Referring next to FIG. 4, a threat monitoring operation 400 of an exemplary embodiment is provided. During normal operation, threat detector 222 monitors information, which will be explained further below, regarding wireless device 102 for threat indications, step 402. If a threat is detected, threat detector 222 causes hard erase module 224 to erase memory 210 or portions thereof, step 404. Optionally, at step 403, the user may be prompted for an erasure interrupt code to interrupt the hard erase operation by the user in case the hard erase was improperly issued. Typically, the interrupt would need to be entered within a predefined amount of time to interrupt the erasure.

Referring now to FIG. 5, an exemplary operation 500 of threat detector 222 is provided. Threat detector 222 receives a series of inputs from a plurality of sensors actin as a proxy for inappropriate access to memory 210, step 502. While described as a plurality of sensors, one of skill in the art will now recognize on reading the disclosure that more, less, or different inputs are possible within the scope and spirit of the technology described herein. The plurality of sensors may include, for example, a physical tampering sensor or house breach sensor, such as circuit 228, a timer 232, a position sensor 234, a connectivity sensor 236, or the like as described above. Based on these inputs, threat detector 222 makes various determinations regarding a threat to wireless device 102. For example, based on input from circuit 228, threat detector 222 determines whether a housing for wireless device 102 is being breached, step 504. If the sensor indicates the housing is being breached, threat detector 222 causes hard erase module 224 to erase memory 210 or portions thereof, step 506. Based on input from timer 232, threat detector determines if wireless device 102 has been inactive for a predetermined amount of time, step 508. If it is determined the device has been inactive for a predetermined amount of time, threat detector 222 concludes the device is stolen or lost and causes hard erase module 224 to erase memory 210 or portions thereof, step 506. Based on input from position sensor 234, threat detector determines if wireless device 102 has exited a predefined boundary or geographical area, step 510. If it is determined that wireless device 102 has exited the predefined boundary, threat detector 222 causes hard erase module 224 to erase memory 210 or portions thereof, step 506. Based on input from connectivity sensor 236, threat detector determines if wireless device 102 has been out of the coverage area, step 512. If it is determined that wireless device 102 is out of the coverage area, threat detector 222 causes hard erase module 224 to erase memory 210 or portions thereof, step 506. As mentioned, threat detector may trigger off more, less, or other sensors than those described above. Additionally, threat detector may trigger off of combinations thereof, such as, for example, if threat detection may only occur when it is determined by position sensor 234 that the device is outside a geographical boundary and it has been outside the boundary for a predetermined time as determined by timer 232. Optionally, at step 505 a and 505 b, on indication of a threat by thread detector 222, wireless device 102 may prompt the user to input a hard erase interrupt code, step 505 a. If the interrupt code is entered, the hard erase is terminated or postponed, step 505 b.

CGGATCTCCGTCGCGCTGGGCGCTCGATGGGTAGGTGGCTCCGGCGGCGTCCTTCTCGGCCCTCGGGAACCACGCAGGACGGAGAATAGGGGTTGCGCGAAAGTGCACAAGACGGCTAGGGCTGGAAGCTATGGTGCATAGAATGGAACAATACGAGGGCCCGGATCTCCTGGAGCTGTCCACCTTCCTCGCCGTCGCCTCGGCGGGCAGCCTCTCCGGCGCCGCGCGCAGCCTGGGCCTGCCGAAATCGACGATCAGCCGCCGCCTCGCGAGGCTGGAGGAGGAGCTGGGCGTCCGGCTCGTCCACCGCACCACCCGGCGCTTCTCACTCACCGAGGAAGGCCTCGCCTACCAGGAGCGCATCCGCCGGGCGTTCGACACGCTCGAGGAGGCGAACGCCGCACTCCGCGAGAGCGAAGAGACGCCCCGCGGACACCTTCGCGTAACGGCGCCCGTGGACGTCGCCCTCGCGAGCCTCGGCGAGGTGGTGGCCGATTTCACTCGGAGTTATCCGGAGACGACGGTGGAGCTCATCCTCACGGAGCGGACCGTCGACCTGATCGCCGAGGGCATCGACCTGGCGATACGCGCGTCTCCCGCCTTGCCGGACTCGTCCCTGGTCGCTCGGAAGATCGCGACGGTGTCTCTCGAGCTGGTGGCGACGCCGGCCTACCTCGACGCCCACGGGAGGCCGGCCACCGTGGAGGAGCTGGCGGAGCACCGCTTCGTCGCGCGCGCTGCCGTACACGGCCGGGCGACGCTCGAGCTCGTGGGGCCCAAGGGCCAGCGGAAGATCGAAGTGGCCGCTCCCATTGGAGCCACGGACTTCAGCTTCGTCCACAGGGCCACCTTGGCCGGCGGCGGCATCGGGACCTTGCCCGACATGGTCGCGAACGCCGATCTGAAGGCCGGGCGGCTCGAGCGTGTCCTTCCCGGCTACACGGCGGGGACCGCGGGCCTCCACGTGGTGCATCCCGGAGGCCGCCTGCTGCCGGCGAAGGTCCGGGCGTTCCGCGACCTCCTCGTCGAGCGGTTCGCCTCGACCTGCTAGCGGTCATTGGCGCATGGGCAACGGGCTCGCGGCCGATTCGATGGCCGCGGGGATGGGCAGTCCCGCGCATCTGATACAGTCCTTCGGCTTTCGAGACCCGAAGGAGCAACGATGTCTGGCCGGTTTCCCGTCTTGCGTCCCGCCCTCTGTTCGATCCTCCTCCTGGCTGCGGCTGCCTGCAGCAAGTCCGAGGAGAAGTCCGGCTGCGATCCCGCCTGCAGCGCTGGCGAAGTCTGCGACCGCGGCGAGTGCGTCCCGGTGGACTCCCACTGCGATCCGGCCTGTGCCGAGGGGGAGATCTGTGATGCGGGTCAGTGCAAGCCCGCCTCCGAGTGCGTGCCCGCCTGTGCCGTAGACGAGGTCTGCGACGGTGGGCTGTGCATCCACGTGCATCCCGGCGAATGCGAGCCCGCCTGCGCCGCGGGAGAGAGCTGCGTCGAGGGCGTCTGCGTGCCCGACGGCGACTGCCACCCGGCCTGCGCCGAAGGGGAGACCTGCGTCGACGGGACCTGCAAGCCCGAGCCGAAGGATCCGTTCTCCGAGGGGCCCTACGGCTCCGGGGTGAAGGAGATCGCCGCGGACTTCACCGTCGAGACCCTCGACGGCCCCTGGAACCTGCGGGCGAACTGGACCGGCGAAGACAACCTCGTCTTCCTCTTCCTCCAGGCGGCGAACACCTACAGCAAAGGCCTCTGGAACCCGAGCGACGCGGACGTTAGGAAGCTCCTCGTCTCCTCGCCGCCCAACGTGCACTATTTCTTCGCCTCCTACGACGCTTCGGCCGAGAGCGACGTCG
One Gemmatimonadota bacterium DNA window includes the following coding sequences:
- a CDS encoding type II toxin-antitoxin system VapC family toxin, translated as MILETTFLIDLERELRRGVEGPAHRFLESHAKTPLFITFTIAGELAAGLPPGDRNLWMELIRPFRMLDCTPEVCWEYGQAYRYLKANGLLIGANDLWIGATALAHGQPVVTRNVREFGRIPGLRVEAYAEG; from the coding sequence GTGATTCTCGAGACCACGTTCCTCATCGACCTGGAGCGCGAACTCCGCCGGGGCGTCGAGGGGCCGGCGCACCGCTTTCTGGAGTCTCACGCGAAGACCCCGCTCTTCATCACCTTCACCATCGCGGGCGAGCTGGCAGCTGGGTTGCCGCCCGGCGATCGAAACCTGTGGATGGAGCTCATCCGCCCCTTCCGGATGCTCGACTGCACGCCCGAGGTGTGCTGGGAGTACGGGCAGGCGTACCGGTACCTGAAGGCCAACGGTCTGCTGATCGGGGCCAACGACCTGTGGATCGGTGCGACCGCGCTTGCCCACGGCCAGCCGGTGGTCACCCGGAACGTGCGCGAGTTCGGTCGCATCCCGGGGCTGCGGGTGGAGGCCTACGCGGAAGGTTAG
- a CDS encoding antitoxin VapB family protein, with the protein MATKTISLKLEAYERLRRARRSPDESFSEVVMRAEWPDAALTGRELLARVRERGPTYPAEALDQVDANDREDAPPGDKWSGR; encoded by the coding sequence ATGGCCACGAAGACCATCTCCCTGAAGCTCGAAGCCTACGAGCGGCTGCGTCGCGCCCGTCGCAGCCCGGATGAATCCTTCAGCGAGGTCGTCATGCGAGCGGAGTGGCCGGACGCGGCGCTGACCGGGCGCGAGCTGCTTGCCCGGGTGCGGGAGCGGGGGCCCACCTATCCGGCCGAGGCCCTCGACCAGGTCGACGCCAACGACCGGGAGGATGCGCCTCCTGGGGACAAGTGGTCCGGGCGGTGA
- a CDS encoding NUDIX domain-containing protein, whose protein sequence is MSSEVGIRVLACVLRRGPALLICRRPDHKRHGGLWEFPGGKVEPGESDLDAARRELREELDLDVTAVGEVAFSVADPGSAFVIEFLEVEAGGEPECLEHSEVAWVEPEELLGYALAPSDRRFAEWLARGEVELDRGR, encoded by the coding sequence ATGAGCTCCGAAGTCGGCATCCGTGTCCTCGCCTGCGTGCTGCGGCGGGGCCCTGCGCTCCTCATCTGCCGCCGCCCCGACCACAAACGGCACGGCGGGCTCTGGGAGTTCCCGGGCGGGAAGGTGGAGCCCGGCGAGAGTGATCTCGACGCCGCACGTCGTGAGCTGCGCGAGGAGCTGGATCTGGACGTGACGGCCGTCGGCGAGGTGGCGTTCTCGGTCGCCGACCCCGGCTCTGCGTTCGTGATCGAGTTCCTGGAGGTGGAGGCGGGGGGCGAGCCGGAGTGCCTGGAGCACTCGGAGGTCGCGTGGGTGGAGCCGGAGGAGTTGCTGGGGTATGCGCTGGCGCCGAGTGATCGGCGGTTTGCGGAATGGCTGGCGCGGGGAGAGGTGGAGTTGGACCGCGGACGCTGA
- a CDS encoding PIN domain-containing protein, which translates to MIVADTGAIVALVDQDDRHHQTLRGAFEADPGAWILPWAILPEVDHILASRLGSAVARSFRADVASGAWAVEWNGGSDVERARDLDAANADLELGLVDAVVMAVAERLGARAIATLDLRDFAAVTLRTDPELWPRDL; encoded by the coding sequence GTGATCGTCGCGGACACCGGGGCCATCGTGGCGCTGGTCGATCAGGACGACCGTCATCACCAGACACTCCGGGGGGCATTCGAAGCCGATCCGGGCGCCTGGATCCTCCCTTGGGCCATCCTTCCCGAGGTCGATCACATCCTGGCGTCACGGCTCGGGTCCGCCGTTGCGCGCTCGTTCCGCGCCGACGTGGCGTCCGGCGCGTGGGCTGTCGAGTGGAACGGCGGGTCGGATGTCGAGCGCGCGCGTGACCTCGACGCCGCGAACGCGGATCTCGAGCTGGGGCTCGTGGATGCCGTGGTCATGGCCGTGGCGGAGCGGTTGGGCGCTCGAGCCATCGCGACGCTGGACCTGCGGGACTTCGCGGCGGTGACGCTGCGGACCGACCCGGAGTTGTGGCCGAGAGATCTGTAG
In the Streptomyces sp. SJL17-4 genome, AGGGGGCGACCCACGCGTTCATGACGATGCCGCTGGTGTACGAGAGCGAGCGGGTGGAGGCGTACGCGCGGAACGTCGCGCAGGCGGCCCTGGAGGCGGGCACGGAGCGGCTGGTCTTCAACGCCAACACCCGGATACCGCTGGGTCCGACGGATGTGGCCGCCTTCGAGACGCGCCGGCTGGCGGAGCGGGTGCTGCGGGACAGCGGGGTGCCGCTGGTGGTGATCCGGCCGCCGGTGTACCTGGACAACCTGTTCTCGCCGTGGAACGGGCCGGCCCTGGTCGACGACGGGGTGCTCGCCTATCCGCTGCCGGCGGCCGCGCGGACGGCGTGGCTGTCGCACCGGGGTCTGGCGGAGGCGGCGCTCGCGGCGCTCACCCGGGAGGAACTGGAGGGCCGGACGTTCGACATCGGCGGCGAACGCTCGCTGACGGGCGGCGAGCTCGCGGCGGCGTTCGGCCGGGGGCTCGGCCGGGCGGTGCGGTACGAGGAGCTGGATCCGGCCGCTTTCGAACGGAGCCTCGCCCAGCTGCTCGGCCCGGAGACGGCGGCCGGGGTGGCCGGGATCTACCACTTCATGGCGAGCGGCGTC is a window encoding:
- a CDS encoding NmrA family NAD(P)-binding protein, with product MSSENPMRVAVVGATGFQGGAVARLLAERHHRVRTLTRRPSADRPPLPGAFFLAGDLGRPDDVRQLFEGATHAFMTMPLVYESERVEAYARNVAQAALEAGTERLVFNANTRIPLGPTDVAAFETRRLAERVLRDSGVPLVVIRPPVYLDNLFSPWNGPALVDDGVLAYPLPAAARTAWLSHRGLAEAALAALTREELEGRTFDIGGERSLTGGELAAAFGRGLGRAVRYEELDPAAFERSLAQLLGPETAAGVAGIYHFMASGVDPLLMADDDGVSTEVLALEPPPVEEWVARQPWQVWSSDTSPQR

Referring now to FIG. 6, an exemplary operation 600 of wireless device 102 is provided where a user actively signals to erase memory 210 or a portion thereof. This operation provides user 108 with the ability to remotely hard erase memory 210 by providing a hard erase signal. In this example, user 108 would determine the need to erase memory 210 or portions thereof, step 602. The user would access server 110, directly or remotely, step 604, and cause server 110 to broadcast an erase signal to wireless device 102, step 606. The erase signal would cause either threat detector 222 or control processor 202 to trigger hard erase module 224 to erase memory 210, step 608. Optionally, at step 607, wireless device 102 may request an authentication code from user 108 prior to erasing the memory. Remote erasure could be caused by user 108 or an administrator 112.

As can be appreciated, the above operations are to prevent inappropriate access to personal, sensitive, and potentially embarrassing information in memory 210 from being accessed by a third party. The above provides measures too for erasure of the information on particular conditions. However, it is possible, using memory management module 240 to reduce the amount of personal, sensitive, and potentially embarrassing information in memory 210. Referring now to FIG. 7, an exemplary operation 700 of memory management module 240 is provided. First, memory management module 240 (or some other component associated with the wireless device) monitors wireless device 102 for plug-in modules, step 702. Next, memory management module 240 determines whether a plug-in module being monitored is unplugged from wireless device 102, for example, if electronic medical device 212 is removed from serial data port 216, step 704. If it is determined that the device is unplugged, memory management module 240 identifies portions of memory 210 associated with the unplugged module, step 706. Finally, memory management module 240 causes hard erase module 224 to erase the portions of memory 210 associated with the unplugged module, step 708. This deletes information from memory once the information is no longer needed.